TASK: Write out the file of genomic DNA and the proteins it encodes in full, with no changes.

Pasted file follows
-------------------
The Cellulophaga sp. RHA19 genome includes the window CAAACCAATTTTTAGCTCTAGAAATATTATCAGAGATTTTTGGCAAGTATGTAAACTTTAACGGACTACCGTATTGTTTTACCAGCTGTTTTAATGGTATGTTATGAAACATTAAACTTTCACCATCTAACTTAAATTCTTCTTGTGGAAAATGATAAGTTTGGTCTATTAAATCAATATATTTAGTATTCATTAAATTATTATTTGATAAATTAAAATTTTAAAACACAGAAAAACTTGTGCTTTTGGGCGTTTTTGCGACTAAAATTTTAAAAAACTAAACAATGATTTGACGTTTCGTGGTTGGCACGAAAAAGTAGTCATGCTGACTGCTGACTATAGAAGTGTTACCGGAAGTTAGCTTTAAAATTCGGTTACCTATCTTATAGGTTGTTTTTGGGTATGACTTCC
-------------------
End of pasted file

The Cellulophaga sp. RHA19 genome includes the window CAAACCAATTTTTAGCTCTAGAAATATTATCAGAGATTTTTGGCAAGTATGTAAACTTTAACGGACTACCGTATTGTTTTACCAGCTGTTTTAATGGTATGTTATGAAACATTAAACTTTCACCATCTAACTTAAATTCTTCTTGTGGAAAATGATAAGTTTGGTCTATTAAATCAATATATTTAGTATTCATTAAATTATTATTTGATAAATTAAAATTTTAAAACACAGAAAAACTTGTGCTTTTGGGCGTTTTTGCGACTAAAATTTTAAAAAACTAAACAATGATTTGACGTTTCGTGGTTGGCACGAAAAAGTAGTCATGCTGACTGCTGACTATAGAAGTGTTACCGGAAGTTAGCTTTAAAATTCGGTTACCTATCTTATAGGTTGTTTTTGGGTATGACTTCC